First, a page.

The country with the highest rate of deferrals to the lake, according to data from the Federal Reserve Bank of San Francisco, is Iceland, which has an annual average defray of just over $20 million per year.
Iceland, along with the U.K., Australia, and New Zealand, have the highest overall deferral rate.
The other countries with the most deferrally-attributed deferrable rates are Canada, Finland, Norway, Sweden, and Denmark.
Deferrals have risen steadily over the past two decades in Iceland, while rates have dropped slightly over the same period in the United States, where deferrations have fallen sharply, according the data.
Deferral rates were also higher in Iceland in 2015, according data from Bloomberg.
The deferrallation rate for 2015 was $7.7 million, according Bloomberg data, up from $4.3 million in 2014.
A Deferrall rate of $20.8 million per annum in 2019 is the highest ever recorded, according in a statement from the Bank of England.
A similar deferrality rate of more than $30 million in 2018 was also the highest recorded.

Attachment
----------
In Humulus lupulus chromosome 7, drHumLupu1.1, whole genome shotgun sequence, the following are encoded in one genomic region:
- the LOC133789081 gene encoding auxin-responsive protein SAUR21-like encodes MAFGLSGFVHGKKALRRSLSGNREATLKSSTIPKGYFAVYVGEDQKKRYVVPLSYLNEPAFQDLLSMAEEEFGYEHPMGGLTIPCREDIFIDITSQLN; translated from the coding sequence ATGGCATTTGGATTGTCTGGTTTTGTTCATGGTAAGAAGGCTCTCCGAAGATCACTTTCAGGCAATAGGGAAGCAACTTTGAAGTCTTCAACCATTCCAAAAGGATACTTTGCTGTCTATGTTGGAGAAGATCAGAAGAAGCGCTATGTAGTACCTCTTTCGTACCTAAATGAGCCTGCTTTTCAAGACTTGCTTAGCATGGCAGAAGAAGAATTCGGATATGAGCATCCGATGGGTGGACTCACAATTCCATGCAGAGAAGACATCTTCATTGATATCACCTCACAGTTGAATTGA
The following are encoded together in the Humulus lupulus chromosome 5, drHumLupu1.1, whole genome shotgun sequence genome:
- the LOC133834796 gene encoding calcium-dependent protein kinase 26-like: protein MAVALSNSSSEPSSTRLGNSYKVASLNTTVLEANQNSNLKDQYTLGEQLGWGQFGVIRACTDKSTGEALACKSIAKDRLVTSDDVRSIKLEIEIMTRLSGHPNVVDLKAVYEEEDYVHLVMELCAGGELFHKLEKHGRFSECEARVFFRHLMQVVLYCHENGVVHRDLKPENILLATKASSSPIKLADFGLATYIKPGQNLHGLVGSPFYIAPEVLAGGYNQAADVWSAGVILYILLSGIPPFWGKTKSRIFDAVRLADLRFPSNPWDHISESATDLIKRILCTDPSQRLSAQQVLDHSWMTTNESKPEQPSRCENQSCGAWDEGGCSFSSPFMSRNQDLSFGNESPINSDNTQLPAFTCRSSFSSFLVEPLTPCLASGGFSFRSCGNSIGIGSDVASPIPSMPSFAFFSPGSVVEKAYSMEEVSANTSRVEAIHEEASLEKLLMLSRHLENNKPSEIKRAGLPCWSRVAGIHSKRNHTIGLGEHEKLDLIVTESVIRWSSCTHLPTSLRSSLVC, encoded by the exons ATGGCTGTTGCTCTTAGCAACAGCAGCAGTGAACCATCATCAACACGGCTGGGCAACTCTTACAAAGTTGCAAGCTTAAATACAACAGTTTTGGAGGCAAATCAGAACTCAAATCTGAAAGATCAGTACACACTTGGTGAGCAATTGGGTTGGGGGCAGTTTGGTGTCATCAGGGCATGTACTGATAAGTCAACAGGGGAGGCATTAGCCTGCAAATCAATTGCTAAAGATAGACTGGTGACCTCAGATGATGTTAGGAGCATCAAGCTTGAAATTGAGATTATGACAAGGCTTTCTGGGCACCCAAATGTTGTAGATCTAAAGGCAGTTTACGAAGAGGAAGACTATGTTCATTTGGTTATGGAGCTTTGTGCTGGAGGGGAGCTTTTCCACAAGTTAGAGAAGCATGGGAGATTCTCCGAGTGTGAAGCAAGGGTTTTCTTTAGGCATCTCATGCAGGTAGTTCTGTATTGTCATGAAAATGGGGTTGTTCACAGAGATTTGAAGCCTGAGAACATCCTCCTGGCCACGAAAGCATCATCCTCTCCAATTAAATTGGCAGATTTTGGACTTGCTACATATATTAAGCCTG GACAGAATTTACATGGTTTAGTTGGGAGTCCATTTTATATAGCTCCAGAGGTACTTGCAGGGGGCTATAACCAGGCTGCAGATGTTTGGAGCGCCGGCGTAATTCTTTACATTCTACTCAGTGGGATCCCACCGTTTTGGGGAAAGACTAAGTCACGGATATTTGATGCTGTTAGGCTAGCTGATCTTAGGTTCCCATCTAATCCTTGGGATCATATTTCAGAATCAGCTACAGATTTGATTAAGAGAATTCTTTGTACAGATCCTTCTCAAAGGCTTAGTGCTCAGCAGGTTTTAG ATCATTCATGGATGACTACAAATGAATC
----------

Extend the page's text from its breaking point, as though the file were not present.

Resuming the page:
The Bank of Japan also reported in March that its own data shows that deferraled interest rates have declined since 2008, from a peak of 3.5 percent in 2015 to 3.2 percent in 2019.
But the Bank has also raised its deferralling rates twice in 2017 and 2019.
The latest revision of its data from 2020 was released in April, which also indicated a decline in deferralled rates.
While deferralls may be dropping, they may still be a good thing in some countries.
In Canada, the rate has remained at 2.3 percent for over a decade, according a statement by the Bank, which noted that defers are often used by businesses to help employees find jobs.
“It is good to be able to take a look at what’s happening with the economy and see how the economy is doing and to look at the impact that’s being had on people’s finances, and the impact on families,” Bank of Canada governor Stephen Poloz said in the statement.
“The more deferrables we have, the better off Canadians are.”